The best place to search for articles is using an article database like these ones:
See the library subject guides for more recommendations of subject-specific article databases.
This section includes 4 short videos that explain the basic search process, from how to find a database related to your field to how to create more complex search queries. A written summary is given next to each video. If you need help with your research, don't hesitate to contact your liaison librarian, she is there to help!
This video will show you how to locate and access databases using McGill's catalogue, Databases A-Z and the subject guides.
1. Formulate a specific research question.
For example, "Which methods of biological control are effective on invasive ladybug species?"
2. Identify the main concepts.
In our question, the main concepts would be "biological control", "invasive" and "ladybug".
3. Brainstorm synonyms and related terms for each of your concepts. For "ladybug", we could have "coccinellidae", "ladybird" and "lady beetle".
It’s important to find related terms to obtain more relevant results. If we search only “ladybug”, we may miss articles that are relevant but that have used a different term instead, like “ladybird”.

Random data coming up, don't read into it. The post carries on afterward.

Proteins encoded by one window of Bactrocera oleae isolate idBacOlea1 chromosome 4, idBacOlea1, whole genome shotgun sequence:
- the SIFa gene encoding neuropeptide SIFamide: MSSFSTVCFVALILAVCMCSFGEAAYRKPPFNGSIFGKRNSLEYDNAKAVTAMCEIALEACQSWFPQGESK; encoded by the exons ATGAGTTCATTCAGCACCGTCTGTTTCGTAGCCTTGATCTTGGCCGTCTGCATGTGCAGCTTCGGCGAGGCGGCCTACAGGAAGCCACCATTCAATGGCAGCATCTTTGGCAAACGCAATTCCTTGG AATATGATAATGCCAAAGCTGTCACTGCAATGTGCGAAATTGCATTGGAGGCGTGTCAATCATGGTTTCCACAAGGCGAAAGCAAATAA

Boolean operators are used to narrow or broaden your search.
AND: results include all keywords (used to narrow a search)
Example: bee AND neonicotinoids AND monsanto
Search results will contain all three terms.
OR: results include any or all keywords (used to broaden a search)
Example: ladybug OR ladybird
Search results will contain any of these terms.
NOT: results ignore a keyword (used to narrow a search)
Example: Turkey NOT Thanksgiving
Search results will exclude articles containing Thanksgiving.
Truncation (*): used to search variations on a word stem.
Search results will include Canada, Canadian, Canadians.
Be careful with truncation as it may yield results that contain unrelated words. Example: leg*
Search results will include leg, legs, legging, legal, legalized, etc.
Phrase searching (“”): used to search for an exact phrase or a concept containing more than one word.
Example: “climate change”
Search results will include the exact phrase, with the keywords next to each other and in the order they are typed.
Climate change (without quotation marks) will be searched as separate keywords.
Parentheses (): used to control the order in which Boolean operators are resolved. Operations within parentheses are resolved first followed by those outside the parentheses.